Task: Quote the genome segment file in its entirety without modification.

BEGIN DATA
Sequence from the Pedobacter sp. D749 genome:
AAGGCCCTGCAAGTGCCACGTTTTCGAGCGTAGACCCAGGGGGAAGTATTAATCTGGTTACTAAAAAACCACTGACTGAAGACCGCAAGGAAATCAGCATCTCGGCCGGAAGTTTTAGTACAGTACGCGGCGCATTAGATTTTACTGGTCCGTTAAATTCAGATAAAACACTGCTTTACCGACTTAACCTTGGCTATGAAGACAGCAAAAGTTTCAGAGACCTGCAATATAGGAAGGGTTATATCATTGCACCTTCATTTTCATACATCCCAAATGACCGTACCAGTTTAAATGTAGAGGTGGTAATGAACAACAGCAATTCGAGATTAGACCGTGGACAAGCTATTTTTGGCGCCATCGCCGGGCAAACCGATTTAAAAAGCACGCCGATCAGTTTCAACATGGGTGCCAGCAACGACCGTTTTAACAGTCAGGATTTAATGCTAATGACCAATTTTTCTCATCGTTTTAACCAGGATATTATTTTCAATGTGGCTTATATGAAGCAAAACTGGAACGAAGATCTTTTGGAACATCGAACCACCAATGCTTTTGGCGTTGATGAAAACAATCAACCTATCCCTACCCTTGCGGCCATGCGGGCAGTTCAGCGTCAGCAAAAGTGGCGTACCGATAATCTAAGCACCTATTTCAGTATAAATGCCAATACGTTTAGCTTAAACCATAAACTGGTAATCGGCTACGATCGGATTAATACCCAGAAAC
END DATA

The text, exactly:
Sequence from the Pedobacter sp. D749 genome:
AAGGCCCTGCAAGTGCCACGTTTTCGAGCGTAGACCCAGGGGGAAGTATTAATCTGGTTACTAAAAAACCACTGACTGAAGACCGCAAGGAAATCAGCATCTCGGCCGGAAGTTTTAGTACAGTACGCGGCGCATTAGATTTTACTGGTCCGTTAAATTCAGATAAAACACTGCTTTACCGACTTAACCTTGGCTATGAAGACAGCAAAAGTTTCAGAGACCTGCAATATAGGAAGGGTTATATCATTGCACCTTCATTTTCATACATCCCAAATGACCGTACCAGTTTAAATGTAGAGGTGGTAATGAACAACAGCAATTCGAGATTAGACCGTGGACAAGCTATTTTTGGCGCCATCGCCGGGCAAACCGATTTAAAAAGCACGCCGATCAGTTTCAACATGGGTGCCAGCAACGACCGTTTTAACAGTCAGGATTTAATGCTAATGACCAATTTTTCTCATCGTTTTAACCAGGATATTATTTTCAATGTGGCTTATATGAAGCAAAACTGGAACGAAGATCTTTTGGAACATCGAACCACCAATGCTTTTGGCGTTGATGAAAACAATCAACCTATCCCTACCCTTGCGGCCATGCGGGCAGTTCAGCGTCAGCAAAAGTGGCGTACCGATAATCTAAGCACCTATTTCAGTATAAATGCCAATACGTTTAGCTTAAACCATAAACTGGTAATCGGCTACGATCGGATTAATACCCAGAAAC